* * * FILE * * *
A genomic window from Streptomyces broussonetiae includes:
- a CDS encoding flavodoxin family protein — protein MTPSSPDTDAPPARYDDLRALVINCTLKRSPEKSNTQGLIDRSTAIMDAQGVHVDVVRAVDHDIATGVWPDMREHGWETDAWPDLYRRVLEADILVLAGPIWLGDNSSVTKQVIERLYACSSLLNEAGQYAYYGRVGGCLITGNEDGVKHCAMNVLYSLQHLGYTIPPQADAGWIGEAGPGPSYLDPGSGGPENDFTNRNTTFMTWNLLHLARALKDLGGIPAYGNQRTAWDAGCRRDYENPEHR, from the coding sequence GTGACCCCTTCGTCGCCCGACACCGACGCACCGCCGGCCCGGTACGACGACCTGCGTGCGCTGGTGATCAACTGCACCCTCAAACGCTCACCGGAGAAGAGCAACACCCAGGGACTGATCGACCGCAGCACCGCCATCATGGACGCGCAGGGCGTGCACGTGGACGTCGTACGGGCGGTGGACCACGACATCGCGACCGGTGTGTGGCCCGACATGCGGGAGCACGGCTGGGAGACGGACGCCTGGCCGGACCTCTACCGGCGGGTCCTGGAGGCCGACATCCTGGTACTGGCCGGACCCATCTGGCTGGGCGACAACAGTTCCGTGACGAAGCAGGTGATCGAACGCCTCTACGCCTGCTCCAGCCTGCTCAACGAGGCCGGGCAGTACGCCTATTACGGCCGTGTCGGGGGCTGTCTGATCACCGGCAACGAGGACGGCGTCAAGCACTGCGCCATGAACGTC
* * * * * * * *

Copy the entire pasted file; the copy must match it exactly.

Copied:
A genomic window from Streptomyces broussonetiae includes:
- a CDS encoding flavodoxin family protein — protein MTPSSPDTDAPPARYDDLRALVINCTLKRSPEKSNTQGLIDRSTAIMDAQGVHVDVVRAVDHDIATGVWPDMREHGWETDAWPDLYRRVLEADILVLAGPIWLGDNSSVTKQVIERLYACSSLLNEAGQYAYYGRVGGCLITGNEDGVKHCAMNVLYSLQHLGYTIPPQADAGWIGEAGPGPSYLDPGSGGPENDFTNRNTTFMTWNLLHLARALKDLGGIPAYGNQRTAWDAGCRRDYENPEHR, from the coding sequence GTGACCCCTTCGTCGCCCGACACCGACGCACCGCCGGCCCGGTACGACGACCTGCGTGCGCTGGTGATCAACTGCACCCTCAAACGCTCACCGGAGAAGAGCAACACCCAGGGACTGATCGACCGCAGCACCGCCATCATGGACGCGCAGGGCGTGCACGTGGACGTCGTACGGGCGGTGGACCACGACATCGCGACCGGTGTGTGGCCCGACATGCGGGAGCACGGCTGGGAGACGGACGCCTGGCCGGACCTCTACCGGCGGGTCCTGGAGGCCGACATCCTGGTACTGGCCGGACCCATCTGGCTGGGCGACAACAGTTCCGTGACGAAGCAGGTGATCGAACGCCTCTACGCCTGCTCCAGCCTGCTCAACGAGGCCGGGCAGTACGCCTATTACGGCCGTGTCGGGGGCTGTCTGATCACCGGCAACGAGGACGGCGTCAAGCACTGCGCCATGAACGTC